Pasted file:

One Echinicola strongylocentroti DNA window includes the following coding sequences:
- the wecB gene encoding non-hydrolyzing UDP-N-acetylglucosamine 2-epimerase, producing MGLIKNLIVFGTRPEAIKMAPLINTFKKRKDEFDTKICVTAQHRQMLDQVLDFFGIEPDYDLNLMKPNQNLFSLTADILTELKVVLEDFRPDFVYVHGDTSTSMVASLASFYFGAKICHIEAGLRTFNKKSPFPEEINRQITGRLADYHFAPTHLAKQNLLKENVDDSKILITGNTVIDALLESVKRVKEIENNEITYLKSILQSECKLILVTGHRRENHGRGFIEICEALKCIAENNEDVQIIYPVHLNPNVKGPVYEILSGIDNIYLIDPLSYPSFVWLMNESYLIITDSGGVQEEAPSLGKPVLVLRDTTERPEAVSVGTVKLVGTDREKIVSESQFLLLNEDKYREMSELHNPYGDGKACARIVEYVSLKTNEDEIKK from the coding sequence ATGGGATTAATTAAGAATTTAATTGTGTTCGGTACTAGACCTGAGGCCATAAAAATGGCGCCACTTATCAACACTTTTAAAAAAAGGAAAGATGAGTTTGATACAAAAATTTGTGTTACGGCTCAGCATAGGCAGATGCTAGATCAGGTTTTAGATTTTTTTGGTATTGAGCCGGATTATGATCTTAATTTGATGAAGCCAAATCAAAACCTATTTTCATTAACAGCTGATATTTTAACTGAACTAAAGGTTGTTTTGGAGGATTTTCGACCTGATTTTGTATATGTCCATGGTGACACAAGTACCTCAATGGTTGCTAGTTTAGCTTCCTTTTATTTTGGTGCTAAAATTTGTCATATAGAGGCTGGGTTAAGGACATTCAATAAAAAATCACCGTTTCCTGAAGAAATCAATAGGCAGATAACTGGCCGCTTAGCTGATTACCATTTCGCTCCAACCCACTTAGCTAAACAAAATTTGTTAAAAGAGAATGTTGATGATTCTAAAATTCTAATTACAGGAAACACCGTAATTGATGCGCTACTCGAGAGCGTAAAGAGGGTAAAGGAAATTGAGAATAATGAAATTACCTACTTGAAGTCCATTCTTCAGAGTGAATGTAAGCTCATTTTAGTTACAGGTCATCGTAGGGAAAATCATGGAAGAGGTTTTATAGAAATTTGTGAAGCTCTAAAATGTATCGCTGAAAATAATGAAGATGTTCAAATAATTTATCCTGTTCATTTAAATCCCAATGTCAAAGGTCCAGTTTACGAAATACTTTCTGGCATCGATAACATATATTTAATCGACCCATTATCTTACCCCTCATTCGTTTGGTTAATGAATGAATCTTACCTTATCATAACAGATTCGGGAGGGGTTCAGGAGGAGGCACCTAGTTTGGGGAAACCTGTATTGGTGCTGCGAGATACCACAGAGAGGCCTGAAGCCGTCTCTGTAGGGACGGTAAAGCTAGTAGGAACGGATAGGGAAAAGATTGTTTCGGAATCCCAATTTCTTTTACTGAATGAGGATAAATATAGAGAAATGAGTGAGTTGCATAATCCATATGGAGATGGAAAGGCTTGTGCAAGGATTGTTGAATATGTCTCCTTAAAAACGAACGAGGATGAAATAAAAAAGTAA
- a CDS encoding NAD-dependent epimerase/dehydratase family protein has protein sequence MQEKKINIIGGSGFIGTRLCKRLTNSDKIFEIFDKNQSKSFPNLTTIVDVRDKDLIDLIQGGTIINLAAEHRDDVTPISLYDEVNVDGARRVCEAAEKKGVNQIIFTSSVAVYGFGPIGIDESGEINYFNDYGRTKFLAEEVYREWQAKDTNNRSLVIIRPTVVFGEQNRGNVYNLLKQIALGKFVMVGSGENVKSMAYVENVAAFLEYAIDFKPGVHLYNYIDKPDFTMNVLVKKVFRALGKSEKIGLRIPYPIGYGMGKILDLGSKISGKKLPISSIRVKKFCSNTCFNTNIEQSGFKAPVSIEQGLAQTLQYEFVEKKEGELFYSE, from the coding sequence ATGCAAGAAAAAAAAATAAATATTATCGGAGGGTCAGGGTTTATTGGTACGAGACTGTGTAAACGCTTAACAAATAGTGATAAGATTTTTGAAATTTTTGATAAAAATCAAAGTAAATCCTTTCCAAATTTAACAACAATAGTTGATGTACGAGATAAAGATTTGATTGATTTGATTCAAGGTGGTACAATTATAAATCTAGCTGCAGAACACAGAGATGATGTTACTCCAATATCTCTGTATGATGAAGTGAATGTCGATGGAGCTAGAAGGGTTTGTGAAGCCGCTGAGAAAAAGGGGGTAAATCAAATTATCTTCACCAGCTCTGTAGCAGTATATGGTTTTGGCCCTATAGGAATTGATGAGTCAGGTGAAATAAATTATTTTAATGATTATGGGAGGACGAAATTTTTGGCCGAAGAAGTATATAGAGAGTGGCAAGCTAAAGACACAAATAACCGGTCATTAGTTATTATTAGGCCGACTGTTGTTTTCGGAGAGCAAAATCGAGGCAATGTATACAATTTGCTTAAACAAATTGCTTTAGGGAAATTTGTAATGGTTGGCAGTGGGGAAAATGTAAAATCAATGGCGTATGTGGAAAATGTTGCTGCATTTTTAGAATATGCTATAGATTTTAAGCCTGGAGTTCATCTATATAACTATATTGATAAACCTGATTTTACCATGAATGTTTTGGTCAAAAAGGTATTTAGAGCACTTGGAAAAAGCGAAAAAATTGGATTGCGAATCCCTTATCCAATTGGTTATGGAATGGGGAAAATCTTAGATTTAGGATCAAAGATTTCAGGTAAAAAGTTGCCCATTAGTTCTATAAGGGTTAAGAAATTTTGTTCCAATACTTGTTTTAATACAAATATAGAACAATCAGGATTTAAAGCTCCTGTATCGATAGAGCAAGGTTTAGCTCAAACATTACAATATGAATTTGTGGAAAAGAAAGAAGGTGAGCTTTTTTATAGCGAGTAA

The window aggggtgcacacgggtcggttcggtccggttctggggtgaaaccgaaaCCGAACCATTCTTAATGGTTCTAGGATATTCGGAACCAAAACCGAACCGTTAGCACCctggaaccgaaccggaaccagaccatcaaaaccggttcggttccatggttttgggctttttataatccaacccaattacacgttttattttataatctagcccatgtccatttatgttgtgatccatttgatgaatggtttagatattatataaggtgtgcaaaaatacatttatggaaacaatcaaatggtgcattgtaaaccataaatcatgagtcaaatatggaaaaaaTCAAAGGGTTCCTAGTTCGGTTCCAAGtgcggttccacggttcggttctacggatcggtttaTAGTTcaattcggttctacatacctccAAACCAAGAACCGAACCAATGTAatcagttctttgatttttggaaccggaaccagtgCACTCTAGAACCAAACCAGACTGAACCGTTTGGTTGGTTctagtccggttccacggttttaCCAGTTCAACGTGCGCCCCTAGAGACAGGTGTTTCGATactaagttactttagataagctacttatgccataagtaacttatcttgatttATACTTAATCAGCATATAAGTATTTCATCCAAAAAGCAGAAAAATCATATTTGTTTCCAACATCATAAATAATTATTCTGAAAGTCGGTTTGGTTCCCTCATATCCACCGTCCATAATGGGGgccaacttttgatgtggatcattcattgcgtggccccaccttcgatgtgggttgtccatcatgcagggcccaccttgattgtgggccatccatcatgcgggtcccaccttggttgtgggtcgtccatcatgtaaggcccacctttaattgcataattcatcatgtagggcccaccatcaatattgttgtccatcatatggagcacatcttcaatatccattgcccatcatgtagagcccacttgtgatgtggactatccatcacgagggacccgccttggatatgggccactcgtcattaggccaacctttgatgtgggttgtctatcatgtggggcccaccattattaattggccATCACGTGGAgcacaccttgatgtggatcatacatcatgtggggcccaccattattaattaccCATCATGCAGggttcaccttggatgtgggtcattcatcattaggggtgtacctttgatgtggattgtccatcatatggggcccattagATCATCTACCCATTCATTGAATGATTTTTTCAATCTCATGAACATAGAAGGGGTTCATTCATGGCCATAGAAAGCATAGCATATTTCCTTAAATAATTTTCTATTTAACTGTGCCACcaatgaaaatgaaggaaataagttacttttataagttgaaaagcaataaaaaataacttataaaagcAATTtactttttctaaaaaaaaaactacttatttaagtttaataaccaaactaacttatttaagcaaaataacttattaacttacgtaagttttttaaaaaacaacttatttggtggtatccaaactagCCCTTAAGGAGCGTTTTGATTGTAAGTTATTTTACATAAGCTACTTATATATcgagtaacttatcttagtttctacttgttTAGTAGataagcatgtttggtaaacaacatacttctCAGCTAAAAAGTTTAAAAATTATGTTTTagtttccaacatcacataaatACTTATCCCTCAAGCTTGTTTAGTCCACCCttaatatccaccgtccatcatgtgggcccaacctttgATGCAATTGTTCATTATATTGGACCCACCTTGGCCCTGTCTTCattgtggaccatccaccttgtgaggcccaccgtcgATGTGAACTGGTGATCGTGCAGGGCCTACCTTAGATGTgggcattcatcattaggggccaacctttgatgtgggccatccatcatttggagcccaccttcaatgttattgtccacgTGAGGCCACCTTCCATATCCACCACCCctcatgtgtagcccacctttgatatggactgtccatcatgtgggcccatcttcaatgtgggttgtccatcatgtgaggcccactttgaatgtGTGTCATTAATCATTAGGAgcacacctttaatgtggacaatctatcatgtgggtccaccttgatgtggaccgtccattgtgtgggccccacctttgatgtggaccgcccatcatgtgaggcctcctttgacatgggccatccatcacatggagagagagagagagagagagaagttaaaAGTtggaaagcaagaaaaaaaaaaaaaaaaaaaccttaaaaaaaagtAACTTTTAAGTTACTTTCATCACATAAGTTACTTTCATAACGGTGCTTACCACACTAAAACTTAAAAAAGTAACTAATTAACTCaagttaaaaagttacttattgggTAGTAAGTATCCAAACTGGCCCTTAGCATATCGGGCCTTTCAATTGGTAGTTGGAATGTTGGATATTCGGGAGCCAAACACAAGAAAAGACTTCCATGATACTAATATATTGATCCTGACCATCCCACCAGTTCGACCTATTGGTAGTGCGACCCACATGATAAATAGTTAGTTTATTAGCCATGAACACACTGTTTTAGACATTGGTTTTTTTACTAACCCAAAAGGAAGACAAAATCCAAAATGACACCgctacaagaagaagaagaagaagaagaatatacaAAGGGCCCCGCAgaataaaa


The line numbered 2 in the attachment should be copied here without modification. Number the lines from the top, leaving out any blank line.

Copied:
- the wecB gene encoding non-hydrolyzing UDP-N-acetylglucosamine 2-epimerase, producing MGLIKNLIVFGTRPEAIKMAPLINTFKKRKDEFDTKICVTAQHRQMLDQVLDFFGIEPDYDLNLMKPNQNLFSLTADILTELKVVLEDFRPDFVYVHGDTSTSMVASLASFYFGAKICHIEAGLRTFNKKSPFPEEINRQITGRLADYHFAPTHLAKQNLLKENVDDSKILITGNTVIDALLESVKRVKEIENNEITYLKSILQSECKLILVTGHRRENHGRGFIEICEALKCIAENNEDVQIIYPVHLNPNVKGPVYEILSGIDNIYLIDPLSYPSFVWLMNESYLIITDSGGVQEEAPSLGKPVLVLRDTTERPEAVSVGTVKLVGTDREKIVSESQFLLLNEDKYREMSELHNPYGDGKACARIVEYVSLKTNEDEIKK from the coding sequence ATGGGATTAATTAAGAATTTAATTGTGTTCGGTACTAGACCTGAGGCCATAAAAATGGCGCCACTTATCAACACTTTTAAAAAAAGGAAAGATGAGTTTGATACAAAAATTTGTGTTACGGCTCAGCATAGGCAGATGCTAGATCAGGTTTTAGATTTTTTTGGTATTGAGCCGGATTATGATCTTAATTTGATGAAGCCAAATCAAAACCTATTTTCATTAACAGCTGATATTTTAACTGAACTAAAGGTTGTTTTGGAGGATTTTCGACCTGATTTTGTATATGTCCATGGTGACACAAGTACCTCAATGGTTGCTAGTTTAGCTTCCTTTTATTTTGGTGCTAAAATTTGTCATATAGAGGCTGGGTTAAGGACATTCAATAAAAAATCACCGTTTCCTGAAGAAATCAATAGGCAGATAACTGGCCGCTTAGCTGATTACCATTTCGCTCCAACCCACTTAGCTAAACAAAATTTGTTAAAAGAGAATGTTGATGATTCTAAAATTCTAATTACAGGAAACACCGTAATTGATGCGCTACTCGAGAGCGTAAAGAGGGTAAAGGAAATTGAGAATAATGAAATTACCTACTTGAAGTCCATTCTTCAGAGTGAATGTAAGCTCATTTTAGTTACAGGTCATCGTAGGGAAAATCATGGAAGAGGTTTTATAGAAATTTGTGAAGCTCTAAAATGTATCGCTGAAAATAATGAAGATGTTCAAATAATTTATCCTGTTCATTTAAATCCCAATGTCAAAGGTCCAGTTTACGAAATACTTTCTGGCATCGATAACATATATTTAATCGACCCATTATCTTACCCCTCATTCGTTTGGTTAATGAATGAATCTTACCTTATCATAACAGATTCGGGAGGGGTTCAGGAGGAGGCACCTAGTTTGGGGAAACCTGTATTGGTGCTGCGAGATACCACAGAGAGGCCTGAAGCCGTCTCTGTAGGGACGGTAAAGCTAGTAGGAACGGATAGGGAAAAGATTGTTTCGGAATCCCAATTTCTTTTACTGAATGAGGATAAATATAGAGAAATGAGTGAGTTGCATAATCCATATGGAGATGGAAAGGCTTGTGCAAGGATTGTTGAATATGTCTCCTTAAAAACGAACGAGGATGAAATAAAAAAGTAA